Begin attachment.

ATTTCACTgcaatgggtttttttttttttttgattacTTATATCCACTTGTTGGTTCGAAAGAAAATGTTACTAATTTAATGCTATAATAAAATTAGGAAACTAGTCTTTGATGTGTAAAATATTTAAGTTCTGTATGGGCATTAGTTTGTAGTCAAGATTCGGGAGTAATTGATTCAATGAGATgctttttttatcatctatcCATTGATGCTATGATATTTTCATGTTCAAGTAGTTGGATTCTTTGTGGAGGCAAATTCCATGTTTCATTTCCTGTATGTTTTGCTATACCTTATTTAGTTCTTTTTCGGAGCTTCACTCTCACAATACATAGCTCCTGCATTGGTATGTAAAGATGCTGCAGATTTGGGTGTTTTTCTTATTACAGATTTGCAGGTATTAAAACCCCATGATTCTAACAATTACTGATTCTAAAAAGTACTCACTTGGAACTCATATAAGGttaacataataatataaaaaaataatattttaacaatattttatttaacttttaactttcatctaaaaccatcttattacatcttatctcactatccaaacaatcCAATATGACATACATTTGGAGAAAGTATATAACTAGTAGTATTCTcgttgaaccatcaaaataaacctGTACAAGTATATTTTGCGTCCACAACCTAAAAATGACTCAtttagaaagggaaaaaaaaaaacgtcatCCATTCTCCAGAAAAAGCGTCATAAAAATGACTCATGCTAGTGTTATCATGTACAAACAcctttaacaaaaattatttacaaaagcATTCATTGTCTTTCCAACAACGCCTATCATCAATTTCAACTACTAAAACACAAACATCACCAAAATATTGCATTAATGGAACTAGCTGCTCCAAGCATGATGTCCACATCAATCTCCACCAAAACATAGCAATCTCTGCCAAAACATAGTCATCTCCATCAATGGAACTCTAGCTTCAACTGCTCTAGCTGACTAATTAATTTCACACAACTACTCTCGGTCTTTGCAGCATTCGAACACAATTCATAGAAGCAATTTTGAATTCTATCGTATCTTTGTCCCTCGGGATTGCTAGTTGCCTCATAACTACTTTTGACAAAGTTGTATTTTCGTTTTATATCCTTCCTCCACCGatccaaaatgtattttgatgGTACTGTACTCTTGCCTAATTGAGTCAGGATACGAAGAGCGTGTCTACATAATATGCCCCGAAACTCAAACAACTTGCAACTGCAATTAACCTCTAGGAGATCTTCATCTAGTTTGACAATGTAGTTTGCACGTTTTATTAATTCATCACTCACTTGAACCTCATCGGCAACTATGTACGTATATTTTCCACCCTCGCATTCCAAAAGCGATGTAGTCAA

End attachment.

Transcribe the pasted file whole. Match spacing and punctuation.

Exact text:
ATTTCACTgcaatgggtttttttttttttttgattacTTATATCCACTTGTTGGTTCGAAAGAAAATGTTACTAATTTAATGCTATAATAAAATTAGGAAACTAGTCTTTGATGTGTAAAATATTTAAGTTCTGTATGGGCATTAGTTTGTAGTCAAGATTCGGGAGTAATTGATTCAATGAGATgctttttttatcatctatcCATTGATGCTATGATATTTTCATGTTCAAGTAGTTGGATTCTTTGTGGAGGCAAATTCCATGTTTCATTTCCTGTATGTTTTGCTATACCTTATTTAGTTCTTTTTCGGAGCTTCACTCTCACAATACATAGCTCCTGCATTGGTATGTAAAGATGCTGCAGATTTGGGTGTTTTTCTTATTACAGATTTGCAGGTATTAAAACCCCATGATTCTAACAATTACTGATTCTAAAAAGTACTCACTTGGAACTCATATAAGGttaacataataatataaaaaaataatattttaacaatattttatttaacttttaactttcatctaaaaccatcttattacatcttatctcactatccaaacaatcCAATATGACATACATTTGGAGAAAGTATATAACTAGTAGTATTCTcgttgaaccatcaaaataaacctGTACAAGTATATTTTGCGTCCACAACCTAAAAATGACTCAtttagaaagggaaaaaaaaaaacgtcatCCATTCTCCAGAAAAAGCGTCATAAAAATGACTCATGCTAGTGTTATCATGTACAAACAcctttaacaaaaattatttacaaaagcATTCATTGTCTTTCCAACAACGCCTATCATCAATTTCAACTACTAAAACACAAACATCACCAAAATATTGCATTAATGGAACTAGCTGCTCCAAGCATGATGTCCACATCAATCTCCACCAAAACATAGCAATCTCTGCCAAAACATAGTCATCTCCATCAATGGAACTCTAGCTTCAACTGCTCTAGCTGACTAATTAATTTCACACAACTACTCTCGGTCTTTGCAGCATTCGAACACAATTCATAGAAGCAATTTTGAATTCTATCGTATCTTTGTCCCTCGGGATTGCTAGTTGCCTCATAACTACTTTTGACAAAGTTGTATTTTCGTTTTATATCCTTCCTCCACCGatccaaaatgtattttgatgGTACTGTACTCTTGCCTAATTGAGTCAGGATACGAAGAGCGTGTCTACATAATATGCCCCGAAACTCAAACAACTTGCAACTGCAATTAACCTCTAGGAGATCTTCATCTAGTTTGACAATGTAGTTTGCACGTTTTATTAATTCATCACTCACTTGAACCTCATCGGCAACTATGTACGTATATTTTCCACCCTCGCATTCCAAAAGCGATGTAGTCAA